Is this a photo of the Insane your talking about. I met him in the Smokys back in March.

    https://whiteblaze.net/gallery/sh....php?photo=617

  8. #8
    Section Hiker 350 miles DebW's Avatar
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    Default

    Originally posted by Easyhiker
    Is this a photo of the Insane your talking about. I met him in the Smokys back in March.

    https://whiteblaze.net/gallery/sh....php?photo=617
    No, the Insane I met was an older gentleman. Probably around 60. Met him in Cooper Lodge on Killington in VT in July 2001.

  9. #9
    Just Passin' Thru.... Kozmic Zian's Avatar
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    Default White Blazes

    Yea, ya know....Once you get out there the 1st time and realize how hard it is to actually do, and how far it is to Maine (GA) or if you're just sectioning (still hard to do)....you want to be pure, we all do, but the reality and the dream are very different things. I think you do the best you can to progress up The Trail without cheatin' (yellow blazing). Sometimes you miss a small ageis or exit. Or youre hitch into town and out brings you to a different entre'. Well what are you gonna do, backtrack....I don't think so! So we move on. As long as you're true to yourself and you do this thing (hiking) you're the one you have to live with. I say hike your own hike.KZ
    Kozmic Zian@ :cool: ' My father considered a walk in the woods as equivalent to churchgoing'. ALDOUS HUXLEY

  10. #10
    Section Hiker - 339.8 miles - I'm gettin' there! papa john's Avatar
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    I was talking to Jeff (Hike Inn-Fontana Dam) about the lists of people who claim thru-hiker status. He says he and Nancy see those names and recognize a lot of them as people they personally took to the bus station and/or airport. Now, it is possible that those same people might have come back unbeknownst to Jeff and finished, but I would seriously doubt that a lot of them did. I wouldn't put a lot of stock in the ATN thru-hiker lists anymore.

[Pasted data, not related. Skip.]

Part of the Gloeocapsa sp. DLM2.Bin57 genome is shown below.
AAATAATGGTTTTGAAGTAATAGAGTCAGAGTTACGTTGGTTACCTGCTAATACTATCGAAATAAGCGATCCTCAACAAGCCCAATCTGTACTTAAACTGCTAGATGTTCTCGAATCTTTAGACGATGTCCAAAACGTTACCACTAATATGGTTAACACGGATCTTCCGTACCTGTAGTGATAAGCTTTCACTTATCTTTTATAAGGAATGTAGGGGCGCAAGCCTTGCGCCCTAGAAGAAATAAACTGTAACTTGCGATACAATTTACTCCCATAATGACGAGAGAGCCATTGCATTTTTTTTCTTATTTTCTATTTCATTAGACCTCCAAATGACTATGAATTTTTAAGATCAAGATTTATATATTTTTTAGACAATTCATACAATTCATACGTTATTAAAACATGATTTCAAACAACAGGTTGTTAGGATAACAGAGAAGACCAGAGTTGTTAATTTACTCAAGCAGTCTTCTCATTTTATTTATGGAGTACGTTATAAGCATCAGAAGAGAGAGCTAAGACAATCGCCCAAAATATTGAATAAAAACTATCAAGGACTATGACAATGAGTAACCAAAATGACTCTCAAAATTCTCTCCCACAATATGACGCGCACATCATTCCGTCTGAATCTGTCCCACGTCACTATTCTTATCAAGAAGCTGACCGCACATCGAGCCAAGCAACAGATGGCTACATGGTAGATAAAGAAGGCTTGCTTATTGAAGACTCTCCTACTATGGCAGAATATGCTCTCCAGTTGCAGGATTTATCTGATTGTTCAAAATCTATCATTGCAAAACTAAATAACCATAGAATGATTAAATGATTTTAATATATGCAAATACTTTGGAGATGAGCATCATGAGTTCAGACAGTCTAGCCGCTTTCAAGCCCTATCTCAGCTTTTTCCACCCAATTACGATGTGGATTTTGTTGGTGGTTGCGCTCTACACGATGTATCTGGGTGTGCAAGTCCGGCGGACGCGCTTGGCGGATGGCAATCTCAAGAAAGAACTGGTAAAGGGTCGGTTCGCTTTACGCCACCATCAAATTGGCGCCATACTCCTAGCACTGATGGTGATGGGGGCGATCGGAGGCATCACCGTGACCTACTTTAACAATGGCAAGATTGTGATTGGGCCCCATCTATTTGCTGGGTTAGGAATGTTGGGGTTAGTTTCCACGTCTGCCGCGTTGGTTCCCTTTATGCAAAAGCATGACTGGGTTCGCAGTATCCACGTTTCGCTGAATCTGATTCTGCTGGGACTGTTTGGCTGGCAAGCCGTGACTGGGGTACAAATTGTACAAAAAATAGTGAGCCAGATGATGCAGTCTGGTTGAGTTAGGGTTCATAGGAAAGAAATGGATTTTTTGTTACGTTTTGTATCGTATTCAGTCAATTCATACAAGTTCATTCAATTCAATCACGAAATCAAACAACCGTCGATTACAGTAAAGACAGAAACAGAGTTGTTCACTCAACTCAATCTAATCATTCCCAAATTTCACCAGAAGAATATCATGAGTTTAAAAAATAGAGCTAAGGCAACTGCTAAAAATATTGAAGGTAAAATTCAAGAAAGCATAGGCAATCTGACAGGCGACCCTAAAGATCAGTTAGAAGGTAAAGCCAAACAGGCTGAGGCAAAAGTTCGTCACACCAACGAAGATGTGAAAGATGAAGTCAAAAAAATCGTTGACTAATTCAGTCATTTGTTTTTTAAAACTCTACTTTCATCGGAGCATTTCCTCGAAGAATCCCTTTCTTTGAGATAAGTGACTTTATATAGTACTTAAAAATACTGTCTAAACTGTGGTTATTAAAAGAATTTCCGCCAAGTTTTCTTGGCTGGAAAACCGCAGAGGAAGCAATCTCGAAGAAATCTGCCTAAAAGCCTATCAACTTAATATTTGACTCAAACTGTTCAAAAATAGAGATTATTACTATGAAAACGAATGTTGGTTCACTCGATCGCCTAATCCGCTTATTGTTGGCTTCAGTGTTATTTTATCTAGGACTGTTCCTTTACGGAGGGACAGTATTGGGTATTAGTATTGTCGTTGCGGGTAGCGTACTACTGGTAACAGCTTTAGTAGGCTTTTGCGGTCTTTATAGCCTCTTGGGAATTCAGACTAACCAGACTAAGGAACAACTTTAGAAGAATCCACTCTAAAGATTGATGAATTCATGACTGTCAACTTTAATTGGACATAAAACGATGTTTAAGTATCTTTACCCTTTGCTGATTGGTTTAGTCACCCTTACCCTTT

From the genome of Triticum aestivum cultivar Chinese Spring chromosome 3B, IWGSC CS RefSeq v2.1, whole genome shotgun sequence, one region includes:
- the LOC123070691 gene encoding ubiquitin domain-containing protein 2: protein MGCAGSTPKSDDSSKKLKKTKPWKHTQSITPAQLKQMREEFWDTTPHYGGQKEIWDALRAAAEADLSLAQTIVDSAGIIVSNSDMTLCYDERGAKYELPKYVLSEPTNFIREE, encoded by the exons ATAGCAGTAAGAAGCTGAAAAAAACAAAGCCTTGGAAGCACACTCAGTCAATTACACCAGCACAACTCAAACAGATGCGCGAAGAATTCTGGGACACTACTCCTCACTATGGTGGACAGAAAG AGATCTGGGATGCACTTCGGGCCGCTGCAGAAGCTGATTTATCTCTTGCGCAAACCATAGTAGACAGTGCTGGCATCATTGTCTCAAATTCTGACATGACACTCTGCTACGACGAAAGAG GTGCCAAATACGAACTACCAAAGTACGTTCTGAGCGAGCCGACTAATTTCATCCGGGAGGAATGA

11. #11
    Registered User jollies's Avatar
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    Default

    I made it a point to conciously pass every white blaze while I thru-hiked this past summer. If I missed one by accident, I didn't beat myself up over it, but you can bet I remember where they were!

  12. #12

    Default

    I like hiking. I like sojourning.

    I don't care if I follow the white blazes, blue blazes, or any blazes at all. I've walked along roads, cut cross country, and hitch-hiked around portions of the trail. I've enjoyed some hikes so much that I've done whatever I can to make them longer, other's I've tried to get through as fast as I can. Sometimes I like being in the woods, sometimes I like being in civilization.

    whatever.

    -Howie

  13. #13
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    Default Out with the White, in with the Blue

    I've always made it a point to be a purist, sometimes a fanatical one. On my first few hikes, I insisted on going THRU blowdowns, not around them, and was frequently a bloody mess by the end of the day.

    I know better now. I expect to do around a thousand miles this spring and summer, picking and choosing where I'll go and how long I'll be there. I expect to go thru favorite sections (Roan Highlands, Southwest Virginia, etc.) at a much slower pace than I usually do, so I can really enjoy them. I also expect to blue-blaze like crazy, to check out side trails, the old A.T., or whatever I feel like.